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The Cloud: An EastWest ComposerCloud Review

Review by Andrew Overfield

Edited by Sam Hughes

Developer: Sounds Online/East West

Composer: Andrew Overfield

Reviewed on: Mac / Logic Pro 9

You don’t get much bigger than EastWest when it comes to virtual instrument production, and as one of the market leaders an innovators for the last 27 years it’s not hard to see why. At the helm we have Doug Rogers. Founder, producer and he is pretty much responsible for everything that has made EastWest stand out so much from the crowd.

There are a plethora of awards received, artists worked with and accolades obtained which exhaust far more than my article will allow. So, I’m going to continue to write on the basis that you already know who EastWest are.

MY focus is what they are capable of and in doing so bring you my review of their latest venture, the ComposerCloud.

This is one of the first, of what I predict to be many, services which allows a composer to subscribe to a monthly cloud service allowing access to libraries, loops and whatever plugins they have to offer. When I first started toying with the cloud it was priced at a manageable cost of €29.99 a month (which at the time of press has been reduced to €26.99 for the festive season).

When you look at what you actually get for your money, it’s not a bad deal at all. You have access to upwards of 9,000 virtual instruments across 50+ libraries which have been valued as separate purchases at €11,750!

CInstallation Centeronsidering what you get bundled in with this deal it seems awfully tempting. Hollywood Gold series instruments are, for some, enough to get the wallet twitching. Accurate recordings and productions on large-scale orchestral sampled instruments at your fingertips can leave you with a wide berth of inspiration. The “Gold” collections offer some of the larger ranges of recordings for each instrument, including multiple mic positions articulations and room tones. Not quite as many features as the “Diamond” ranges but still, it packs a musical punch.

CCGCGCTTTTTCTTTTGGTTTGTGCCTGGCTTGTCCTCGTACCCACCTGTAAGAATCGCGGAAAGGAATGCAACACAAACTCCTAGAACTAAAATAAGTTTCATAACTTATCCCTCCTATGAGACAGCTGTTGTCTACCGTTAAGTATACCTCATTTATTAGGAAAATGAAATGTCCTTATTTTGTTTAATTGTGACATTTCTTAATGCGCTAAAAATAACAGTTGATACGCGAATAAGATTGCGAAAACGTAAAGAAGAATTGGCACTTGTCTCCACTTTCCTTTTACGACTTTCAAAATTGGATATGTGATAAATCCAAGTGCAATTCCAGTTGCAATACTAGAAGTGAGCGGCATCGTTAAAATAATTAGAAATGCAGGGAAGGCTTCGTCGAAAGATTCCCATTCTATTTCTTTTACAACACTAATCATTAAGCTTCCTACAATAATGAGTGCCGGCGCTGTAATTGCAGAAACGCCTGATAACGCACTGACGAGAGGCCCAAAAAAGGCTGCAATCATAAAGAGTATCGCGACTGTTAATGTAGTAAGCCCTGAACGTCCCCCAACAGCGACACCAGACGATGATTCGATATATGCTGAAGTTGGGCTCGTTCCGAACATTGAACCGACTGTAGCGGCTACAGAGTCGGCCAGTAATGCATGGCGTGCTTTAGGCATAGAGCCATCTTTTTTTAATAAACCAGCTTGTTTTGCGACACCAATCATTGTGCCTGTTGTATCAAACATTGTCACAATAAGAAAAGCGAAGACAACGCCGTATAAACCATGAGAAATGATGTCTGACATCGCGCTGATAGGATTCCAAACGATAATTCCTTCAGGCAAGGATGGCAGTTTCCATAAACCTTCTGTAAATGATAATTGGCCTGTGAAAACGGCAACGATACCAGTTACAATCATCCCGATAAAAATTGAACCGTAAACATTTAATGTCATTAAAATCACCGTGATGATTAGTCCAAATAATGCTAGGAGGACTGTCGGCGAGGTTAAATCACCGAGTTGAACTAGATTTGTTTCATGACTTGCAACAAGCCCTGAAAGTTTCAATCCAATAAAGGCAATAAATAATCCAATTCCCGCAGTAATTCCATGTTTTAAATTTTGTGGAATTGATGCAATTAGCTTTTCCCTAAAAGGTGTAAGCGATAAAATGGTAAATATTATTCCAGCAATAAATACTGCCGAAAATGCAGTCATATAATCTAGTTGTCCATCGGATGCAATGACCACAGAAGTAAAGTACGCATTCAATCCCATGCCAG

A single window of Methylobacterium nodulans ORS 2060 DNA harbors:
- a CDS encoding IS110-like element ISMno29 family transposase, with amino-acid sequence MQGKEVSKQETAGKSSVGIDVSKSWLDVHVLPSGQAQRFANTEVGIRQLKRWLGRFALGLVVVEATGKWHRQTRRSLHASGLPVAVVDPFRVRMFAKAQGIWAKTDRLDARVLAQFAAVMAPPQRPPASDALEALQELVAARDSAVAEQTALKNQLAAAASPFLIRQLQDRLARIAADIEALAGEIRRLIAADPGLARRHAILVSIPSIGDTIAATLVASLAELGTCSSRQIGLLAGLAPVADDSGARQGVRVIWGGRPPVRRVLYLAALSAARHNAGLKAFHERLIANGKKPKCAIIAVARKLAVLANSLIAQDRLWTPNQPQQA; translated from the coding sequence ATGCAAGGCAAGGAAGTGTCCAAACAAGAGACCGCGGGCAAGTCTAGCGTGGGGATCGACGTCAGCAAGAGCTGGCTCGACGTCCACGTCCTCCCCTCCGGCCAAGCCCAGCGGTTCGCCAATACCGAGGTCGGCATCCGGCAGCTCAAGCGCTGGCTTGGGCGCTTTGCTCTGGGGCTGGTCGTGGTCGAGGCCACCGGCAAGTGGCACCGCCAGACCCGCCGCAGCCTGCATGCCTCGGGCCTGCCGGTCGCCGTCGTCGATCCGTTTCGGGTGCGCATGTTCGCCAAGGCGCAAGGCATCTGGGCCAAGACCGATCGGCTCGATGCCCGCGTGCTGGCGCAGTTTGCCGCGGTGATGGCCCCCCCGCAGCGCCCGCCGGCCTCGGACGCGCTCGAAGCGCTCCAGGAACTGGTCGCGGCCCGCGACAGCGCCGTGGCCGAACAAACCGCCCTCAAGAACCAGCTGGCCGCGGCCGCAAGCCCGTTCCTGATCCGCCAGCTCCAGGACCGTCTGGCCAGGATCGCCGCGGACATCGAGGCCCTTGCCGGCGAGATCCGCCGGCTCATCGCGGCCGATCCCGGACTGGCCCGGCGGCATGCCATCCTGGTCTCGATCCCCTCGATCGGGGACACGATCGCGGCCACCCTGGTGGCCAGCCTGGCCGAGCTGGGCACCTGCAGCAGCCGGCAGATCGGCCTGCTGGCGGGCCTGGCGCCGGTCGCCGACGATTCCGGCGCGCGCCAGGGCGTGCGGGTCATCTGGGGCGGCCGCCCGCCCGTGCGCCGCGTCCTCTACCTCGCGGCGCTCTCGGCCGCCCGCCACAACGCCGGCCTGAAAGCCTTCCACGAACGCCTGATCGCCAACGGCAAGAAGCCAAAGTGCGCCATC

Setting up your subscription will grant you access to some big guns and what can be considered a great ‘blanket’ of instrumentation to start you off on your compositional journey. Nearly all traditional orchestral instruments are covered including percussion, winds, brass, strings as well as some more pop-like instruments such as pianos, guitars. Even world music and ethnic libraries are part of this huge collection. Alongside these you have scoring tools, ambient libraries and a little synth too. It’s an all-round out of the box group of libraries you can get stuck into straight away.

Well maybe not straight away, but I’ll get onto that in a short while.



EW LibrariesSetup is pretty simple and once your account is ready, you are given the latest EastWest (hereafter known as EW) Installation Centre which helps authorise your account and allow you to begin your downloads. I will say now, make sure you allow plenty of space on your dedicated sample storage facility (external HDD/SSD or slave machine) as you’re gonna need it if you want to download everything. And why not? You’ve paid your subscription so why not get the lot off the bat?

Now bear in mind, I only set my downloads going through the night so I have nothing to interfere with the rest of my work during the day, it still took me two whole nights (around 15 hours) to get the full collection downloaded. And that is with 70-100MB fibre optic speeds. This is what brings me to my first point of patience. Do NOT expect to be activating your account one minute and then composing the next. I would highly recommend not subscribing for that one quick instrument you know you’ll need for a deadline to meet in a few hours. Not because of anything negative, but the complexity of the product you are purchasing requires a little patience to see it take it first steps across your DAW.